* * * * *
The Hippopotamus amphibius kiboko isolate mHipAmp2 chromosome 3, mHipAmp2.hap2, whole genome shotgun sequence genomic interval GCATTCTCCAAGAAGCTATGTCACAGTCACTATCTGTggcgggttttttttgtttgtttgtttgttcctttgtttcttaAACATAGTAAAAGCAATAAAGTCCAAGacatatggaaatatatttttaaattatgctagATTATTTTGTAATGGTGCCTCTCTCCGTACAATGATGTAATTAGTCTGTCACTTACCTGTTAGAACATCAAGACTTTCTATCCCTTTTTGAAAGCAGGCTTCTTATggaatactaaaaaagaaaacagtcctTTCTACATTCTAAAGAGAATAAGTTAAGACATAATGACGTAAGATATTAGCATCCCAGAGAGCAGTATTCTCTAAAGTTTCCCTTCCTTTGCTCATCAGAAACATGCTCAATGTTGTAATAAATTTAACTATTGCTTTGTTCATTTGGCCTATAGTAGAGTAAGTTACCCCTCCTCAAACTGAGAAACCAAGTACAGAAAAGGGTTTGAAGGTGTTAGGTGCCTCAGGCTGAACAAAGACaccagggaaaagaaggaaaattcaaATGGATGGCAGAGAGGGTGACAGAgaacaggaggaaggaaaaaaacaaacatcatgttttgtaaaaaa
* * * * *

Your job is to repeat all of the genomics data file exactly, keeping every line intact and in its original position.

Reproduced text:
The Hippopotamus amphibius kiboko isolate mHipAmp2 chromosome 3, mHipAmp2.hap2, whole genome shotgun sequence genomic interval GCATTCTCCAAGAAGCTATGTCACAGTCACTATCTGTggcgggttttttttgtttgtttgtttgttcctttgtttcttaAACATAGTAAAAGCAATAAAGTCCAAGacatatggaaatatatttttaaattatgctagATTATTTTGTAATGGTGCCTCTCTCCGTACAATGATGTAATTAGTCTGTCACTTACCTGTTAGAACATCAAGACTTTCTATCCCTTTTTGAAAGCAGGCTTCTTATggaatactaaaaaagaaaacagtcctTTCTACATTCTAAAGAGAATAAGTTAAGACATAATGACGTAAGATATTAGCATCCCAGAGAGCAGTATTCTCTAAAGTTTCCCTTCCTTTGCTCATCAGAAACATGCTCAATGTTGTAATAAATTTAACTATTGCTTTGTTCATTTGGCCTATAGTAGAGTAAGTTACCCCTCCTCAAACTGAGAAACCAAGTACAGAAAAGGGTTTGAAGGTGTTAGGTGCCTCAGGCTGAACAAAGACaccagggaaaagaaggaaaattcaaATGGATGGCAGAGAGGGTGACAGAgaacaggaggaaggaaaaaaacaaacatcatgttttgtaaaaaa